Country of origin: Germany
Eva Hesse (January 11, 1936 – May 29, 1970), was a German-born American sculptor, known for her pioneering work in materials such as latex, fiberglass, and plastics.
Her art is often viewed in light of all the painful struggles of her life including escaping the Nazis, her parents' divorce, the suicide of her mother when she was ten, her failed marriage and the death of her father. Danto describes her as "cop[ing] with emotional chaos by reinventing sculpture through aesthetic insubordination, playing with worthless material amid the industrial ruins of a defeated nation that, only two decades earlier, would have murdered her without a second thought." She also always felt she was fighting for recognition in a male dominated art world.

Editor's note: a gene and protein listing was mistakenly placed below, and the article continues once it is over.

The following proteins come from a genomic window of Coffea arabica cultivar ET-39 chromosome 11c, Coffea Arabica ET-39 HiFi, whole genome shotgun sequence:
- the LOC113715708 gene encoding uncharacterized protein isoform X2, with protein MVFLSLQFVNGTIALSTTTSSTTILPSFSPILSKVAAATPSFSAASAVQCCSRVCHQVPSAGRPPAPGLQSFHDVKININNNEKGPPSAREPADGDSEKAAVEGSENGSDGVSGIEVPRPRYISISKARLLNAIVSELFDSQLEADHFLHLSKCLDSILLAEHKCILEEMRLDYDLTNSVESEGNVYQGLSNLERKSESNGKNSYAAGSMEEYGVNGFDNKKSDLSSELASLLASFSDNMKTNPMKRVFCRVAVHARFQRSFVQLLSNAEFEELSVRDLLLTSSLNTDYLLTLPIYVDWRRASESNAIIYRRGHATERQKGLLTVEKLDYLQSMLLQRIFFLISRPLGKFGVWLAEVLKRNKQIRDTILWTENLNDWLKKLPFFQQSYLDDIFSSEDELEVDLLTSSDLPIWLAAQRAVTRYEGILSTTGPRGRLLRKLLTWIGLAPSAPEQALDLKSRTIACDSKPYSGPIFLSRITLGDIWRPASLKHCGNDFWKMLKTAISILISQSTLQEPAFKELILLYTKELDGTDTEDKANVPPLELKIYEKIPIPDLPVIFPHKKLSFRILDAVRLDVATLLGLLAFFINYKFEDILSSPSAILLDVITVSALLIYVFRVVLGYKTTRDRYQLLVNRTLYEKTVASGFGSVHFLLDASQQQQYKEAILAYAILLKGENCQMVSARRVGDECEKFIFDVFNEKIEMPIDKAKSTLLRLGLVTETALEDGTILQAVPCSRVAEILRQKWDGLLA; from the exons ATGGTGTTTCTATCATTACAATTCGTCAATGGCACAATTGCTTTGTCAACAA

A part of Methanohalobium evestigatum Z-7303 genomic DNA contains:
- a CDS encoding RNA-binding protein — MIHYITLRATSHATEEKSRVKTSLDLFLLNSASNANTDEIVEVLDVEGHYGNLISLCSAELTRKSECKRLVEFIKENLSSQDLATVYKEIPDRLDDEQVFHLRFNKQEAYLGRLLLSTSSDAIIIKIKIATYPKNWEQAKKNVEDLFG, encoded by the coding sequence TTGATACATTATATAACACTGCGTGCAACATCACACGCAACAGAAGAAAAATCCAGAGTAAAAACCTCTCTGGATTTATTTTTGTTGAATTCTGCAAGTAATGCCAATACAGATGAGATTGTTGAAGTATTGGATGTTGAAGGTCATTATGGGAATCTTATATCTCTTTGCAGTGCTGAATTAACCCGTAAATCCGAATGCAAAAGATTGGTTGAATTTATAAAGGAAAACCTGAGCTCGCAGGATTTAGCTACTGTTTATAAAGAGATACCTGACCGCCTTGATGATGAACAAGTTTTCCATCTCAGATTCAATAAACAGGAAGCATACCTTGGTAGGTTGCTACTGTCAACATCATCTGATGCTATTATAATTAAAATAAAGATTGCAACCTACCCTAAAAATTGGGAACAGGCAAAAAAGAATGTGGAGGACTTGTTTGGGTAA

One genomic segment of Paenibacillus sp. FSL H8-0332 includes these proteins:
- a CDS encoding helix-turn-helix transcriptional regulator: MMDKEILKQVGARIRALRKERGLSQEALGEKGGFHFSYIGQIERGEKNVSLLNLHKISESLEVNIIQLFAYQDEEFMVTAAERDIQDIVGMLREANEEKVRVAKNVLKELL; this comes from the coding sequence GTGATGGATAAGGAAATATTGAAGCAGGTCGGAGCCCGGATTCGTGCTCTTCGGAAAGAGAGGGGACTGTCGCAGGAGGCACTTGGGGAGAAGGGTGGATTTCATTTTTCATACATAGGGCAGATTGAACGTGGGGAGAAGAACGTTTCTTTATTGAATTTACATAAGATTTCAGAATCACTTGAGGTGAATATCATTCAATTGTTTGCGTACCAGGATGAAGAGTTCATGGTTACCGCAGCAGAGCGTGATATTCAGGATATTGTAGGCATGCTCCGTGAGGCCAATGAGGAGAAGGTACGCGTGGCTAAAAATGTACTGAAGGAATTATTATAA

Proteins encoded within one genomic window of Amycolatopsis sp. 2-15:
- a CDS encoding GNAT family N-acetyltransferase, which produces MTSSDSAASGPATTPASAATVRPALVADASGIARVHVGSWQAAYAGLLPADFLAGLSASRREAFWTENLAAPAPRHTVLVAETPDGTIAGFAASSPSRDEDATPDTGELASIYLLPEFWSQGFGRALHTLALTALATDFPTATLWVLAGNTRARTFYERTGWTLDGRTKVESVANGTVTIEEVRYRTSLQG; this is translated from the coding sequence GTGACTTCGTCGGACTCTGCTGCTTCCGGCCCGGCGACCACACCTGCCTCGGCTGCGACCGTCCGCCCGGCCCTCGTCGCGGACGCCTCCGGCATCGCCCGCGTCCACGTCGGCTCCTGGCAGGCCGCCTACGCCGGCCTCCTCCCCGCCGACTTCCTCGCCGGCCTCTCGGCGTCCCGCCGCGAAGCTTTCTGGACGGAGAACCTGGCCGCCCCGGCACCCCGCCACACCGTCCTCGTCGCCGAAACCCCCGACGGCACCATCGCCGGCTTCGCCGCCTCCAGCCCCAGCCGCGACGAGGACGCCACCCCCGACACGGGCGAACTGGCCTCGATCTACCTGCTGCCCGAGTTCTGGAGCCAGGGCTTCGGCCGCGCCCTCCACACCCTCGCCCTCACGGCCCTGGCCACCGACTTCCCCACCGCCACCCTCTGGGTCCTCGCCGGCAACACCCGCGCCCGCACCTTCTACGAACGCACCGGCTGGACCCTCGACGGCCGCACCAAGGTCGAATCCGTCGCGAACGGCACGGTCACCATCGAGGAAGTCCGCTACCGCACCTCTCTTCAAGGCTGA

Hesse is one of a few artists who led the move from Minimalism to Postminimalism. Danto distinguishes it from minimalism by its "mirth and jokiness" and "unmistakable whiff of eroticism", its "nonmechanical repetition". She was influenced by, and in turn influenced, many famous artists of the 1960s through today. Eva Hesse was for many artists and friends who knew her so charismatic that her memory remains simply unforgettable to this day.
To read more about Eva Hesse, see her page on Wikipedia.